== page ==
Table 2
Table 2:
Univariate and multivariate analyses of prognostic factors in validation cohort.

3.3 In silico functional analysis of the IRGS

In order to gain new insights into the biological role of the obtained risk groups, we carried out immune infiltration analysis, GO analysis and GSEA. For immune infiltration, we found that the percentages of T cells CD4 memory resting and Macrophage M2 were significantly higher in the high-risk risk group compared with the low-risk group. Among low-risk group, NK cells activated, CD4+ T cells memory activated and CD8+ T cells infiltration showed significantly higher than the high-risk group (Fig. 4A). Previous studies have reported the association of macrophage M2 [26] with poor prognosis, while NK cells activated [27] and CD8+ T cells [28] as the indicator of better prognosis. Furthermore, the risk groups specific immune cell subsets infiltration was also validated in meta-validation cohorts (Fig. 4B). The GO analysis revealed that the genes within the IRGS were mostly involved in the immune response (Supplemental Fig. 5,; GO terms, such as immune response, immune system process, and regulation of immune system process). The GSEA was carried out between high- and low- risk groups to investigate the pathways that were significantly altered. Multiple mesenchymal phenotype-related pathways, including the epithelial-mesenchymal transition (EMT), adhesion junction, TGF-beta signaling pathway, and extracellular matrix signaling pathway, were highly enriched for the high-risk groups (false discovery rate (FDR) < 0.01) (Supplemental Fig. 6, and Supplemental Table 3, The enrichment of mesenchymal phenotype-related pathways suggests that the IRGS reflects cancer status and thus predicts the prognosis of GC.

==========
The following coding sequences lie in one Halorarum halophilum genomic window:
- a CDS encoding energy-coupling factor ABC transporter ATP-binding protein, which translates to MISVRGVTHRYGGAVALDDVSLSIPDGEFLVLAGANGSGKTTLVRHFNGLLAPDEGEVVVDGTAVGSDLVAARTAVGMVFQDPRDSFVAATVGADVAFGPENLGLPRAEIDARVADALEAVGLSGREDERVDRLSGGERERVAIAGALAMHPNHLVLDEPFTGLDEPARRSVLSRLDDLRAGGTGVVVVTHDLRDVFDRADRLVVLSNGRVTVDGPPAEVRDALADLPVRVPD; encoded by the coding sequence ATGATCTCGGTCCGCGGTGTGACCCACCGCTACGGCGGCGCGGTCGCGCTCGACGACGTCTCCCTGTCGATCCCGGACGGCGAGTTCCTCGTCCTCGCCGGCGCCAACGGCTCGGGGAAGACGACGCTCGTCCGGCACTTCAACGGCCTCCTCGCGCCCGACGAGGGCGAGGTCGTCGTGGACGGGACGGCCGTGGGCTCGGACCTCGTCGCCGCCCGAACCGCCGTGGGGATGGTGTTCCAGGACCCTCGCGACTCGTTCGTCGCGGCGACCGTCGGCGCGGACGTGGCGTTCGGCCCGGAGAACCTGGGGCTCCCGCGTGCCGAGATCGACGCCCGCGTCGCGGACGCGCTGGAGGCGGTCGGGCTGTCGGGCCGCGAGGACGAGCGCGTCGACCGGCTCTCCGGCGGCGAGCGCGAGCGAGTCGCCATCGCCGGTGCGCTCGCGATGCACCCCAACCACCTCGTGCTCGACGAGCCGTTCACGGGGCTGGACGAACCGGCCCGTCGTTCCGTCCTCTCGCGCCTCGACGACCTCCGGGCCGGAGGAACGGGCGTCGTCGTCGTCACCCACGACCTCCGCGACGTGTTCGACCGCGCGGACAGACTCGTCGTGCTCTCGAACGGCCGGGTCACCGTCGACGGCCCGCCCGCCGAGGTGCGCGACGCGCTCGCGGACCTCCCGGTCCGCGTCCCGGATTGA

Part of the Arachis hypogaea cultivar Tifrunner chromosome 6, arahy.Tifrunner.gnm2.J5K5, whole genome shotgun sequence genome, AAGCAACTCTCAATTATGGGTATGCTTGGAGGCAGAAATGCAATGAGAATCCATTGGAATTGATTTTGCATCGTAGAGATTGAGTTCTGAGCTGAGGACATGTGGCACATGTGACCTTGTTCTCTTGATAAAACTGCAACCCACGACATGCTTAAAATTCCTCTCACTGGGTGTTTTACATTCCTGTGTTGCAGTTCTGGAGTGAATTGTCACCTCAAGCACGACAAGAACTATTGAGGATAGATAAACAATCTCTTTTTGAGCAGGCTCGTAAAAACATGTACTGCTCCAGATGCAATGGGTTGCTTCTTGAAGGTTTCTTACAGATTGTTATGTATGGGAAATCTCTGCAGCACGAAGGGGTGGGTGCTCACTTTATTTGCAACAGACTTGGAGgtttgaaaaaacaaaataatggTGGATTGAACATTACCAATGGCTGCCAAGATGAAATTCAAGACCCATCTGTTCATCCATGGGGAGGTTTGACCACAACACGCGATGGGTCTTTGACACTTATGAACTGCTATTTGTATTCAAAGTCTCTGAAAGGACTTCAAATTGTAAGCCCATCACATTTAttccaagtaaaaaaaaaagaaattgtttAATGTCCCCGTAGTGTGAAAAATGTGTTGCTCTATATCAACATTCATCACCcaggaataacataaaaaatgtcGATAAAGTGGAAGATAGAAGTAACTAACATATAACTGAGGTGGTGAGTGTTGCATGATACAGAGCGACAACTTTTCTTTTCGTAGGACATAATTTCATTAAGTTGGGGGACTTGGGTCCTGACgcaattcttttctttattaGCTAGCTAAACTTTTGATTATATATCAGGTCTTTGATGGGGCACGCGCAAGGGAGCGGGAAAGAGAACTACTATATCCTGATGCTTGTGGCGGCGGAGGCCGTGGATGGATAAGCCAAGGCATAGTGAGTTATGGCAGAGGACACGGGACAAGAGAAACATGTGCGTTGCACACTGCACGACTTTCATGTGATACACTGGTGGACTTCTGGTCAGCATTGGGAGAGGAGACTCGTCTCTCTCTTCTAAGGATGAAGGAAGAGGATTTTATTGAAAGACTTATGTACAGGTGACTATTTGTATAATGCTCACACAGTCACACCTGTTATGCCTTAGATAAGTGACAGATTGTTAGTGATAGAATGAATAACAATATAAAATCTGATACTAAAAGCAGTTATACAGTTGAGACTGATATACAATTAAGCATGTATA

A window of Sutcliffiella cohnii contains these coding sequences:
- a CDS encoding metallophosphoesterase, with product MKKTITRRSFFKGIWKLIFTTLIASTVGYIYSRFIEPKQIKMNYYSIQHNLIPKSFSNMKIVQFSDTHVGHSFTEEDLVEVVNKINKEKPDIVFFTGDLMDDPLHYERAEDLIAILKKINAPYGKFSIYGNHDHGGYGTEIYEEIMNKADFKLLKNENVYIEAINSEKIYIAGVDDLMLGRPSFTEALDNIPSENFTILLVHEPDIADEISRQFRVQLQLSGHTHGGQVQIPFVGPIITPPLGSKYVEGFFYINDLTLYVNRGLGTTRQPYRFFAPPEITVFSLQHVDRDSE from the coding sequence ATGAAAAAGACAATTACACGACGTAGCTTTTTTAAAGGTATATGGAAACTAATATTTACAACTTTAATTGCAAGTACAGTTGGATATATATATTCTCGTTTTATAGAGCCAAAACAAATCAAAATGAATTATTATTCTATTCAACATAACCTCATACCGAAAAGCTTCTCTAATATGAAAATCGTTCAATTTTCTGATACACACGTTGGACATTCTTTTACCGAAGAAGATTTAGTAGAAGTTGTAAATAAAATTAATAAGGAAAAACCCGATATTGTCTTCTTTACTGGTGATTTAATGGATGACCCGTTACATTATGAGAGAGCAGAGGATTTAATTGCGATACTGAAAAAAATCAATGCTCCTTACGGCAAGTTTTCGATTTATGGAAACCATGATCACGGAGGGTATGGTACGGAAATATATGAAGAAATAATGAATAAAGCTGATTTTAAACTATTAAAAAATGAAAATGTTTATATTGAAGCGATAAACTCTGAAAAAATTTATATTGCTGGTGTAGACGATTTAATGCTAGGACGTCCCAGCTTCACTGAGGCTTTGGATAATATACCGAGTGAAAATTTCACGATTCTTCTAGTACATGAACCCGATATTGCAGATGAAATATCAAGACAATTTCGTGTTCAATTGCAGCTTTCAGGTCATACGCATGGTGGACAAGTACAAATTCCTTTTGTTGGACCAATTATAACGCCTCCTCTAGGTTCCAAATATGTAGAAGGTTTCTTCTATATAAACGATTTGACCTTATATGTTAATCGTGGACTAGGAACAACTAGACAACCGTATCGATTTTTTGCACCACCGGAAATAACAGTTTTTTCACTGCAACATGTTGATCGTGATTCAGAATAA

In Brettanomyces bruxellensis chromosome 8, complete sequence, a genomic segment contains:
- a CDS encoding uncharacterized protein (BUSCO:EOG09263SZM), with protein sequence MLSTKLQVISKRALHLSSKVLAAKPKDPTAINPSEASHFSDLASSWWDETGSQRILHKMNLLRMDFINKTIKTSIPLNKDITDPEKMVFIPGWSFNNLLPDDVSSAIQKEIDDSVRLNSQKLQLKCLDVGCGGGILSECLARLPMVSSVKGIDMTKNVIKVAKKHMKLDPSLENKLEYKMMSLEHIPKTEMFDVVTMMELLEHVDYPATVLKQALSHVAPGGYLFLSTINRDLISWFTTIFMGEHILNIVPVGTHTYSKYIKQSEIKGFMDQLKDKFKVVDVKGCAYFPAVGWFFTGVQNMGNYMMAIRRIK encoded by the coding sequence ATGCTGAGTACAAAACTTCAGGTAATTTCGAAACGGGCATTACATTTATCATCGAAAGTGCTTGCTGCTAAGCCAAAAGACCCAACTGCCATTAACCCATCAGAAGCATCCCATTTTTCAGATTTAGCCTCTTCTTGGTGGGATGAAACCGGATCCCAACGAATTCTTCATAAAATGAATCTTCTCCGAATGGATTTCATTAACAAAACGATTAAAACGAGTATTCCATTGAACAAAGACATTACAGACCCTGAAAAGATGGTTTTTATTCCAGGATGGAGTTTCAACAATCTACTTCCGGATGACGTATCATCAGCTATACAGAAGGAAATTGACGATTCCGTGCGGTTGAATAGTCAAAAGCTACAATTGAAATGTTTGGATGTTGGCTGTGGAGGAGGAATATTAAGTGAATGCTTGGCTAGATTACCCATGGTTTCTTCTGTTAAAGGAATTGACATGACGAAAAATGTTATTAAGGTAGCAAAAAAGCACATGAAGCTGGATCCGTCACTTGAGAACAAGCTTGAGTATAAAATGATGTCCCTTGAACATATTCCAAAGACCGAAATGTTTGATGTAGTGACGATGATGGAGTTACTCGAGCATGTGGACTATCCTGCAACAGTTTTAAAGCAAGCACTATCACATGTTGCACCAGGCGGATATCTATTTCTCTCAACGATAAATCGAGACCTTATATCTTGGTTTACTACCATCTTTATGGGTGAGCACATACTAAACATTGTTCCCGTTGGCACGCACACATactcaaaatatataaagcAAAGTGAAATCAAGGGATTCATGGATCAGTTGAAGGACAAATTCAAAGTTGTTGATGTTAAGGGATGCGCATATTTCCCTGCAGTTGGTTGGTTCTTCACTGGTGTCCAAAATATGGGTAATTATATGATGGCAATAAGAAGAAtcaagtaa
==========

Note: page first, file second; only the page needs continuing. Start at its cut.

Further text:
Figure 4
Figure 4:
Immune infiltration status of IRGS risk groups. 22 immune cells’ abundance for different immune risk groups (A). Specifically enriched immune cells within different immune risk groups in the training and meta-validation cohorts (B). Macrophage M2 and T cells CD4 memory resting cells were enriched in the high-risk group. The NK cells activated, CD4+ T cells memory activated and CD8+ T cells were enriched in the low-risk group. In all boxplots, P-values are based on the Wilcoxon Test (∗ P < .05, ∗∗ P < .01, ∗∗∗ P < .001). IRGS = immune-related gene signature.

4 Discussion